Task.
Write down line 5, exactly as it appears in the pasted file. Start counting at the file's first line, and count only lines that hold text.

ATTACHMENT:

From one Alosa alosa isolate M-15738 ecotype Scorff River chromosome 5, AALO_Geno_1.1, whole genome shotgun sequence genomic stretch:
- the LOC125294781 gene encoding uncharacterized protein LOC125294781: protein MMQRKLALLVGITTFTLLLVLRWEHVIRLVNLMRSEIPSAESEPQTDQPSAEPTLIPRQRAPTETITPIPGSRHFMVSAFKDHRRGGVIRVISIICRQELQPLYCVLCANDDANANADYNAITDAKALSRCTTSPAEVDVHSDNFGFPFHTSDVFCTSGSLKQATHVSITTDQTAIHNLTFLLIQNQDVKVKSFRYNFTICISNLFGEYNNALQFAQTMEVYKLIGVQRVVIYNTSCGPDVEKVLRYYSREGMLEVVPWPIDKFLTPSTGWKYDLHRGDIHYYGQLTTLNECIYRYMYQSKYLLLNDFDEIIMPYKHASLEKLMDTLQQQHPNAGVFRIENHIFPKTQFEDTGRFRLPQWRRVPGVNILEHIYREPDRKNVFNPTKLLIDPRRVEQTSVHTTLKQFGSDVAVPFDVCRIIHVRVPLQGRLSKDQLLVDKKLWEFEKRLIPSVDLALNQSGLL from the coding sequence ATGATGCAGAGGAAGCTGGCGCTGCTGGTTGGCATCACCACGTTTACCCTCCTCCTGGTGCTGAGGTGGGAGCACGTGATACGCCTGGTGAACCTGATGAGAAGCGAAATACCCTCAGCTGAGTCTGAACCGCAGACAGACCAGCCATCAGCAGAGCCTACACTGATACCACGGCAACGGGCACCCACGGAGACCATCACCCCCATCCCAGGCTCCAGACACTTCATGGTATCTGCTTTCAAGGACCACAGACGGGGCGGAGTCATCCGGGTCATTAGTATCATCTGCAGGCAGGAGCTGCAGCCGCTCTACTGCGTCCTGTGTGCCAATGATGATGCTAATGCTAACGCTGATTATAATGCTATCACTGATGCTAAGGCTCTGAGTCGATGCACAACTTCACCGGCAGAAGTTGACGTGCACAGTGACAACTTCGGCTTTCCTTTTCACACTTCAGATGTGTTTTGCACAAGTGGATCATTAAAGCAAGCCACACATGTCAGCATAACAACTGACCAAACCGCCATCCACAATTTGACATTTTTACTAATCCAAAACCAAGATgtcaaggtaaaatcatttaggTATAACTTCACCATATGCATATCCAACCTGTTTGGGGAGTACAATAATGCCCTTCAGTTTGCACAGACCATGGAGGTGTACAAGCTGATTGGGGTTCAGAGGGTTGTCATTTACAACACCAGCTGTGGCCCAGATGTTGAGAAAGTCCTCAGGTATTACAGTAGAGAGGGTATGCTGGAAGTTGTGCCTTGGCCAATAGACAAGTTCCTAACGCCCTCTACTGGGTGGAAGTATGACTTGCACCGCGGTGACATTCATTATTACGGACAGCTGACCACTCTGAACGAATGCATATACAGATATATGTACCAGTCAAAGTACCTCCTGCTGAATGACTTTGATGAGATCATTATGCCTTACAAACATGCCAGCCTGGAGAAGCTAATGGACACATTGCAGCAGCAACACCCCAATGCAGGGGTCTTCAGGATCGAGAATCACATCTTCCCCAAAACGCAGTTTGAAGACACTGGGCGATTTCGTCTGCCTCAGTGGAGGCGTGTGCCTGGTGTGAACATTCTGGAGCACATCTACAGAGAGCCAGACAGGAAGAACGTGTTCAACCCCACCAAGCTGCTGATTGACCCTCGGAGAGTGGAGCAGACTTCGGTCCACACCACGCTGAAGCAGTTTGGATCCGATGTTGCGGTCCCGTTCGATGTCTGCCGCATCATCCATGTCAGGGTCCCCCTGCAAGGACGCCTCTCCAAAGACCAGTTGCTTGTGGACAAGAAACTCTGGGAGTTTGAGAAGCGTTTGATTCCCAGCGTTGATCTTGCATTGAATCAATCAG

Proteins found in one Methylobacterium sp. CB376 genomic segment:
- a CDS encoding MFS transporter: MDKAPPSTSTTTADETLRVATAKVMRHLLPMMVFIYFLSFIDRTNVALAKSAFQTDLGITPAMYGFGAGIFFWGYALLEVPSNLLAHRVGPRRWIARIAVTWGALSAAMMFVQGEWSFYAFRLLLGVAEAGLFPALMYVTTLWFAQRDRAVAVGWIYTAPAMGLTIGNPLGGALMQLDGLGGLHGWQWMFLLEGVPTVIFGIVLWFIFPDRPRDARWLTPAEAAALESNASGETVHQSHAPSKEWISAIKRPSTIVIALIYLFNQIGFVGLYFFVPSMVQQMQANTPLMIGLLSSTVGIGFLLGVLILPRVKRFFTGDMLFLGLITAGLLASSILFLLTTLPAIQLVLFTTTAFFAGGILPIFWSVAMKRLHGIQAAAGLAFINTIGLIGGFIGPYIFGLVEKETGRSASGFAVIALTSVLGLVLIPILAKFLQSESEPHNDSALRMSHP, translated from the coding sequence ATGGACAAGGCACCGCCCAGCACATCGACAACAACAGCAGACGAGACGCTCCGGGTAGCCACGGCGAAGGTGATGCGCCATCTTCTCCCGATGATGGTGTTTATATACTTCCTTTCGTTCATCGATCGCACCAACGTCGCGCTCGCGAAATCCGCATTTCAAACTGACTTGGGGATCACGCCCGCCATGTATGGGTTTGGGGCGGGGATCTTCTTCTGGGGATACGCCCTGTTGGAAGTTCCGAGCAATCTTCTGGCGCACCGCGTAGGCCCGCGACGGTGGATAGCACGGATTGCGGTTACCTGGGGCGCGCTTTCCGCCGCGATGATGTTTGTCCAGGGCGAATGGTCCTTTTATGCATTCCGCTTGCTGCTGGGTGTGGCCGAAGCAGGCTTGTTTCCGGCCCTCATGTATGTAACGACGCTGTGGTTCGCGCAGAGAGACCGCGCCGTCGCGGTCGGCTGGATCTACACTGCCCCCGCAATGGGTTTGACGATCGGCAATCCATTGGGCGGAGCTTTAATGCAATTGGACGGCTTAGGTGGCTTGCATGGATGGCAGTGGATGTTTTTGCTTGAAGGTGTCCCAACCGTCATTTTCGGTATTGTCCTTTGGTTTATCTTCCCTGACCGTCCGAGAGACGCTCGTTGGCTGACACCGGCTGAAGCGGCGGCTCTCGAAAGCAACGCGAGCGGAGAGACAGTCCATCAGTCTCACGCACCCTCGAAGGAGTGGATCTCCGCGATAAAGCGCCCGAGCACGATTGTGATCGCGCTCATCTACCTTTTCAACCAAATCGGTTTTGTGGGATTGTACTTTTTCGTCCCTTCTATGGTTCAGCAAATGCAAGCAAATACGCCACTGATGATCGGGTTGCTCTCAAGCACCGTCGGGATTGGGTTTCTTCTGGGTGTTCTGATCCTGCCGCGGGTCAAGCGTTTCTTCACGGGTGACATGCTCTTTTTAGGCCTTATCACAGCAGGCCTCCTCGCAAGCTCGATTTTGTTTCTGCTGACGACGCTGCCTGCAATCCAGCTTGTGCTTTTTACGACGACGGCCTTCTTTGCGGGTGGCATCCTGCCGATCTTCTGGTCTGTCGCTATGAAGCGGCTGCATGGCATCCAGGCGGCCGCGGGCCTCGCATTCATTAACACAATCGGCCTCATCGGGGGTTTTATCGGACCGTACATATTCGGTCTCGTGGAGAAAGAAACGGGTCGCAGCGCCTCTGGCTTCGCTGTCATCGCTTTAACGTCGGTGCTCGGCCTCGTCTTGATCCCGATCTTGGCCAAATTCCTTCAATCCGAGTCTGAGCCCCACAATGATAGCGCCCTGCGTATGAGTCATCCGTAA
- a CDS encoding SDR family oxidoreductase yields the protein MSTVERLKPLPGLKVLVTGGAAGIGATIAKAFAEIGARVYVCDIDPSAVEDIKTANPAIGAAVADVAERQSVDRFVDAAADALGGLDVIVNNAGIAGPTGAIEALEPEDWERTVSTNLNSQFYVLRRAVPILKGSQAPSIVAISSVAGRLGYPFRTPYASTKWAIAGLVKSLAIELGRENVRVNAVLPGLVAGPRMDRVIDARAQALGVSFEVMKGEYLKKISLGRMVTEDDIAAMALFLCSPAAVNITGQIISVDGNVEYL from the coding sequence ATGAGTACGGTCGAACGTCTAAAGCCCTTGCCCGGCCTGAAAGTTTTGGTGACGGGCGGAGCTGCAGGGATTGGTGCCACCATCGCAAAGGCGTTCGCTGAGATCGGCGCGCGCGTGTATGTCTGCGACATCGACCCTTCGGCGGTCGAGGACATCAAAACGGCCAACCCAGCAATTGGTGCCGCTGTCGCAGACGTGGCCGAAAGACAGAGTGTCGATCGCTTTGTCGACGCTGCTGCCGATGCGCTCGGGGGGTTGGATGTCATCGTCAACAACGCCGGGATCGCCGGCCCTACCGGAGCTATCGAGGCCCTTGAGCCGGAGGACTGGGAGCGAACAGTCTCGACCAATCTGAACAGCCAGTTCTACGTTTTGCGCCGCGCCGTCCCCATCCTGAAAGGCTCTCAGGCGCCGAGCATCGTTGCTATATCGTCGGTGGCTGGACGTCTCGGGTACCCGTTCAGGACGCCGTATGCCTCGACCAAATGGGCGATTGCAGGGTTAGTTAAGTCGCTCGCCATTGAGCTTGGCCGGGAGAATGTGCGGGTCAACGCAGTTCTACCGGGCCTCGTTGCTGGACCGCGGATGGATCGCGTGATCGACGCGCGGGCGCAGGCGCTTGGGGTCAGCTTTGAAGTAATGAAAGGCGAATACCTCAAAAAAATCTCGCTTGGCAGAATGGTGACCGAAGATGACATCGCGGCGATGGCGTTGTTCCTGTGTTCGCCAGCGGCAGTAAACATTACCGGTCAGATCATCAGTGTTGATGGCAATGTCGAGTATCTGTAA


- a CDS encoding SDR family oxidoreductase yields the protein MSTVERLKPLPGLKVLVTGGAAGIGATIAKAFAEIGARVYVCDIDPSAVEDIKTANPAIGAAVADVAERQSVDRFVDAAADALGGLDVIVNNAGIAGPTGAIEALEPEDWERTVSTNLNSQFYVLRRAVPILKGSQAPSIVAISSVAGRLGYPFRTPYASTKWAIAGLVKSLAIELGRENVRVNAVLPGLVAGPRMDRVIDARAQALGVSFEVMKGEYLKKISLGRMVTEDDIAAMALFLCSPAAVNITGQIISVDGNVEYL from the coding sequence ATGAGTACGGTCGAACGTCTAAAGCCCTTGCCCGGCCTGAAAGTTTTGGTGACGGGCGGAGCTGCAGGGATTGGTGCCACCATCGCAAAGGCGTTCGCTGAGATCGGCGCGCGCGTGTATGTCTGCGACATCGACCCTTCGGCGGTCGAGGACATCAAAACGGCCAACCCAGCAATTGGTGCCGCTGTCGCAGACGTGGCCGAAAGACAGAGTGTCGATCGCTTTGTCGACGCTGCTGCCGATGCGCTCGGGGGGTTGGATGTCATCGTCAACAACGCCGGGATCGCCGGCCCTACCGGAGCTATCGAGGCCCTTGAGCCGGAGGACTGGGAGCGAACAGTCTCGACCAATCTGAACAGCCAGTTCTACGTTTTGCGCCGCGCCGTCCCCATCCTGAAAGGCTCTCAGGCGCCGAGCATCGTTGCTATATCGTCGGTGGCTGGACGTCTCGGGTACCCGTTCAGGACGCCGTATGCCTCGACCAAATGGGCGATTGCAGGGTTAGTTAAGTCGCTCGCCATTGAGCTTGGCCGGGAGAATGTGCGGGTCAACGCAGTTCTACCGGGCCTCGTTGCTGGACCGCGGATGGATCGCGTGATCGACGCGCGGGCGCAGGCGCTTGGGGTCAGCTTTGAAGTAATGAAAGGCGAATACCTCAAAAAAATCTCGCTTGGCAGAATGGTGACCGAAGATGACATCGCGGCGATGGCGTTGTTCCTGTGTTCGCCAGCGGCAGTAAACATTACCGGTCAGATCATCAGTGTTGATGGCAATGTCGAGTATCTGTAA